I remember when I was little I always used to flip around my shirt and read the tag when on car rides. I think I enjoyed the act of defiance in cultural norms of t-shirt wearing than I did the actual information on the tag. While all the tags would have a wide range of instructions for washing and brands, almost all the tags would say the shirt was made with polyester or cotton. I never really understood the difference between the two when I was younger and didn't really care to know. It was't until recently when I picked up sewing that I decided to learn what the difference was.
Cotton is a plant based material that is harvested and goes through a set of processes of bleaching and dyeing in order to become fabric for clothing.. Polyester a made from a reaction of coal, petroleum and water that goes through a process of bleaching and dyeing in order to become fabric for clothing. It may seem easy to pick the more ethical once reading those two simplified descriptions, but there is more grey area than one would expect. While both options have experience the negative effect of bleaching and dyeing, they both have positives and negatives.
While Cotton does come from a sustainable resource, its production is far from environmentally friendly. With cotton crops requiring approximately 20,000 litres of water to produce 1 kg of cotton and making up 24% of the worlds and insecticides pesticides purchases, its far from clean(1). These chemicals used are known to leak into surrounding water sources and harm ecosystems. Due to these negative impacts, many have started looking to organic cotton for clothing as it has less impact on the environment.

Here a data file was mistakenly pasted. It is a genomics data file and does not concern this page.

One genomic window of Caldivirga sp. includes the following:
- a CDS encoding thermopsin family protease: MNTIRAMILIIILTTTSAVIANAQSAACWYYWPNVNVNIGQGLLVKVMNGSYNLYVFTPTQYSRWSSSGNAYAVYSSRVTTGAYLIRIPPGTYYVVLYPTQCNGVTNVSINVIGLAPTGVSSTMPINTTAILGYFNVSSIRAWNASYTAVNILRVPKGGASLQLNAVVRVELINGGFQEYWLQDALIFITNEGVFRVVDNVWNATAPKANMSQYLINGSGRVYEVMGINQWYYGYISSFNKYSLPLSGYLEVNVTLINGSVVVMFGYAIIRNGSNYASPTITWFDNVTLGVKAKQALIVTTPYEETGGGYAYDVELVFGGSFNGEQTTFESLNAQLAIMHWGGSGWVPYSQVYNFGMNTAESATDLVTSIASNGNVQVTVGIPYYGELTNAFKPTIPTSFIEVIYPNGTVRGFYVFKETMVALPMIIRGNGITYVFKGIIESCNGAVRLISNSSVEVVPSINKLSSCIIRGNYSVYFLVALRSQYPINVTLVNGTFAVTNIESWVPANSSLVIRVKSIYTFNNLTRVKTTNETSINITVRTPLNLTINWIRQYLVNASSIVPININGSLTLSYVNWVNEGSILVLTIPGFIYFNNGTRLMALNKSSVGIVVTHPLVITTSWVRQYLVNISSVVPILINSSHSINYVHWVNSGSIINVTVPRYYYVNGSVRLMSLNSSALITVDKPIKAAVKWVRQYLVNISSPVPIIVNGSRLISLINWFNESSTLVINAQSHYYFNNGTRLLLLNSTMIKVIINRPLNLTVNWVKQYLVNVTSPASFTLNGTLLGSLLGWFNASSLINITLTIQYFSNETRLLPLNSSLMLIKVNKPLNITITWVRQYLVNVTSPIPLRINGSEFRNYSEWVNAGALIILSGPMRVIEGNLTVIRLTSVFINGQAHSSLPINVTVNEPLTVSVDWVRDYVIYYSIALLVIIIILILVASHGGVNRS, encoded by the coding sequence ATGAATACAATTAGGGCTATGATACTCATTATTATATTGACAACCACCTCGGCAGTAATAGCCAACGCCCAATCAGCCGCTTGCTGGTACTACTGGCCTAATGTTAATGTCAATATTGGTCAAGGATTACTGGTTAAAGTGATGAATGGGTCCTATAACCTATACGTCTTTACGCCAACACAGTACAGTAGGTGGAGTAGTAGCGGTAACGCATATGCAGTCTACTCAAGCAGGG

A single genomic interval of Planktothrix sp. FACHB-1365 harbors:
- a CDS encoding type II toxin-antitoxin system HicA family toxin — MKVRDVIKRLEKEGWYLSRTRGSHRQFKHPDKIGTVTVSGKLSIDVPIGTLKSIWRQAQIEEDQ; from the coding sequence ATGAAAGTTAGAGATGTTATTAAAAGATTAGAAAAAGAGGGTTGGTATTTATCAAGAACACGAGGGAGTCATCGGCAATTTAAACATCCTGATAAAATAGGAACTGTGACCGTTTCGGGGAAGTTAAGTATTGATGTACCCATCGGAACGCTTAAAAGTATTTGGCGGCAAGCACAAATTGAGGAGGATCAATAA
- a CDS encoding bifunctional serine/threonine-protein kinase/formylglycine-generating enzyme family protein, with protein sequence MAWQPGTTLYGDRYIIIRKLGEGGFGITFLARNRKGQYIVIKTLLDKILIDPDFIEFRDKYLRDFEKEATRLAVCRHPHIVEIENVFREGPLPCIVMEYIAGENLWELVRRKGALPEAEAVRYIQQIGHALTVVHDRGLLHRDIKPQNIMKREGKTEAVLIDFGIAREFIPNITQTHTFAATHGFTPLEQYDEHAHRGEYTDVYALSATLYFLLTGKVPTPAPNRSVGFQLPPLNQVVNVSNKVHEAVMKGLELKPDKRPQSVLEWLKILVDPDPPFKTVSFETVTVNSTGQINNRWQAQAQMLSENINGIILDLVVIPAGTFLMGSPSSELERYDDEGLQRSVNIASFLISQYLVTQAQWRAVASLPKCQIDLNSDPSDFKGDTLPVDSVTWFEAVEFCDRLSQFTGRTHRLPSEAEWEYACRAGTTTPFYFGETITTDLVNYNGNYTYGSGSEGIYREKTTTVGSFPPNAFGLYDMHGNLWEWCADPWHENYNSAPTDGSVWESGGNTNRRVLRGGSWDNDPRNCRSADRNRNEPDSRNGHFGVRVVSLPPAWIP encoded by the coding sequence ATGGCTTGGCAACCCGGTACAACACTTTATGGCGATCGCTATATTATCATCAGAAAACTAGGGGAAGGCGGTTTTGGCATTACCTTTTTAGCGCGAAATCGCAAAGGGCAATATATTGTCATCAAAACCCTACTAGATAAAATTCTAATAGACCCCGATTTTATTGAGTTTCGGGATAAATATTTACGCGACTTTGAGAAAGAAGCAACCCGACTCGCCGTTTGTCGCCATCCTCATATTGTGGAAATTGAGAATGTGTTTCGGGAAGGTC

Despite cottons impact going into the market being harmful, it leaves on a positive note. Cotton is one of the most biodegradable materials you can buy for clothing. Although this is positive, it does have a drawback. Because this material can degrade easily, it has a shorter lifespan as a shirt before it become unwearable by the users standards (2). While I do think most people do throw out shirts way before they should be, cotton still suffers in this aspect.
When comparing to cotton, the production of polyester is immediately known to have a negative impact on the environment. Using coal and petroleum is unsustainable for the environment and also producing harmful chemicals into the atmosphere in their extraction. With polyester creating approximately 9.52 Kg of CO2 emissions per ton of fibre compared to cottons 5.89 Kg, it's easy to see how it impacts the environment (3).
While polyester is considered non-biodegradable, it is recyclable. Some of the plastic bottles being used now are made from old shirts and vise versa. Some is even recycled into fleece and more material to be used in other clothes. Along with its ability to be recycled, polyester tends to have a longer life as it degrades less when being worn when compared to cotton.
When it comes to buying a new shirt after reading some of the information provided, it can be a difficult moral choice. Both have their own set of positives and negatives that can dissuade one from purchasing them. While I did not set out to persuade a reader from buying one of the other, I did hope to inform you of the processes used in their making and hopefully spark some of your own research into the making of different materials as well.